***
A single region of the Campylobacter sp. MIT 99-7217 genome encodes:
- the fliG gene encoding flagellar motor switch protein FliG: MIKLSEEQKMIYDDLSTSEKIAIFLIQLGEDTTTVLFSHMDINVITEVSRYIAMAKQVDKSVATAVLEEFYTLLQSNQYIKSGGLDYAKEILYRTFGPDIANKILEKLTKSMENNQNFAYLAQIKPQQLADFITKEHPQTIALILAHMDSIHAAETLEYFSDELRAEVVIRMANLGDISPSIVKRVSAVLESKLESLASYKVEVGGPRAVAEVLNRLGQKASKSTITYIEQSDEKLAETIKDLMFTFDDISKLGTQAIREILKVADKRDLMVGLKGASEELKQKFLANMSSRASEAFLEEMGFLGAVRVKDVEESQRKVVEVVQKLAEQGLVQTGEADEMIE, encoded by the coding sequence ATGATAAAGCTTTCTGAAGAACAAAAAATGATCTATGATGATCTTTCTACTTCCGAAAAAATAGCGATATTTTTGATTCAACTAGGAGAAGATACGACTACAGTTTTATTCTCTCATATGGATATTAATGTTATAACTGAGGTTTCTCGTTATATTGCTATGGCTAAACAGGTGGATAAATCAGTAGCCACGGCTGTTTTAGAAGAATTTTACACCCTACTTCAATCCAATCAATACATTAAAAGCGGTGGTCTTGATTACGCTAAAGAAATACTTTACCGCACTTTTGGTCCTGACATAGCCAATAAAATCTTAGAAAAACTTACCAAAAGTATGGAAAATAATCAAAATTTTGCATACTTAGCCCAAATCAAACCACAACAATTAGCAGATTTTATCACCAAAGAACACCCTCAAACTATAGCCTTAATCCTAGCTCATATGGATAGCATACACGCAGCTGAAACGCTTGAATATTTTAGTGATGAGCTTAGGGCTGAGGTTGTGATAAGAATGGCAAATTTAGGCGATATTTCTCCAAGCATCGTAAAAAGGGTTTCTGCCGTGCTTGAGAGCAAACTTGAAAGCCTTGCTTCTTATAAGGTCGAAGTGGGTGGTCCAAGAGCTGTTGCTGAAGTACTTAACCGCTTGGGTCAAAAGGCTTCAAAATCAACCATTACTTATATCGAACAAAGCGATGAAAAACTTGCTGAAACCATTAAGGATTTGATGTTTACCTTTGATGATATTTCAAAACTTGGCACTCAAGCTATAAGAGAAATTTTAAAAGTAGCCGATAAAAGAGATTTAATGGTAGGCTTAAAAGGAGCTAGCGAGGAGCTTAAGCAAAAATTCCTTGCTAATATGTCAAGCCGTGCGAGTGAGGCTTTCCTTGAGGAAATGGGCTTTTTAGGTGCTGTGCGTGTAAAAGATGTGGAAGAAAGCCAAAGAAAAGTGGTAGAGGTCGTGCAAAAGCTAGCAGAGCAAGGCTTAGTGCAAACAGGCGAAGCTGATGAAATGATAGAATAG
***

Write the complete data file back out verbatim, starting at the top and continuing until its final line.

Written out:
A single region of the Campylobacter sp. MIT 99-7217 genome encodes:
- the fliG gene encoding flagellar motor switch protein FliG: MIKLSEEQKMIYDDLSTSEKIAIFLIQLGEDTTTVLFSHMDINVITEVSRYIAMAKQVDKSVATAVLEEFYTLLQSNQYIKSGGLDYAKEILYRTFGPDIANKILEKLTKSMENNQNFAYLAQIKPQQLADFITKEHPQTIALILAHMDSIHAAETLEYFSDELRAEVVIRMANLGDISPSIVKRVSAVLESKLESLASYKVEVGGPRAVAEVLNRLGQKASKSTITYIEQSDEKLAETIKDLMFTFDDISKLGTQAIREILKVADKRDLMVGLKGASEELKQKFLANMSSRASEAFLEEMGFLGAVRVKDVEESQRKVVEVVQKLAEQGLVQTGEADEMIE, encoded by the coding sequence ATGATAAAGCTTTCTGAAGAACAAAAAATGATCTATGATGATCTTTCTACTTCCGAAAAAATAGCGATATTTTTGATTCAACTAGGAGAAGATACGACTACAGTTTTATTCTCTCATATGGATATTAATGTTATAACTGAGGTTTCTCGTTATATTGCTATGGCTAAACAGGTGGATAAATCAGTAGCCACGGCTGTTTTAGAAGAATTTTACACCCTACTTCAATCCAATCAATACATTAAAAGCGGTGGTCTTGATTACGCTAAAGAAATACTTTACCGCACTTTTGGTCCTGACATAGCCAATAAAATCTTAGAAAAACTTACCAAAAGTATGGAAAATAATCAAAATTTTGCATACTTAGCCCAAATCAAACCACAACAATTAGCAGATTTTATCACCAAAGAACACCCTCAAACTATAGCCTTAATCCTAGCTCATATGGATAGCATACACGCAGCTGAAACGCTTGAATATTTTAGTGATGAGCTTAGGGCTGAGGTTGTGATAAGAATGGCAAATTTAGGCGATATTTCTCCAAGCATCGTAAAAAGGGTTTCTGCCGTGCTTGAGAGCAAACTTGAAAGCCTTGCTTCTTATAAGGTCGAAGTGGGTGGTCCAAGAGCTGTTGCTGAAGTACTTAACCGCTTGGGTCAAAAGGCTTCAAAATCAACCATTACTTATATCGAACAAAGCGATGAAAAACTTGCTGAAACCATTAAGGATTTGATGTTTACCTTTGATGATATTTCAAAACTTGGCACTCAAGCTATAAGAGAAATTTTAAAAGTAGCCGATAAAAGAGATTTAATGGTAGGCTTAAAAGGAGCTAGCGAGGAGCTTAAGCAAAAATTCCTTGCTAATATGTCAAGCCGTGCGAGTGAGGCTTTCCTTGAGGAAATGGGCTTTTTAGGTGCTGTGCGTGTAAAAGATGTGGAAGAAAGCCAAAGAAAAGTGGTAGAGGTCGTGCAAAAGCTAGCAGAGCAAGGCTTAGTGCAAACAGGCGAAGCTGATGAAATGATAGAATAG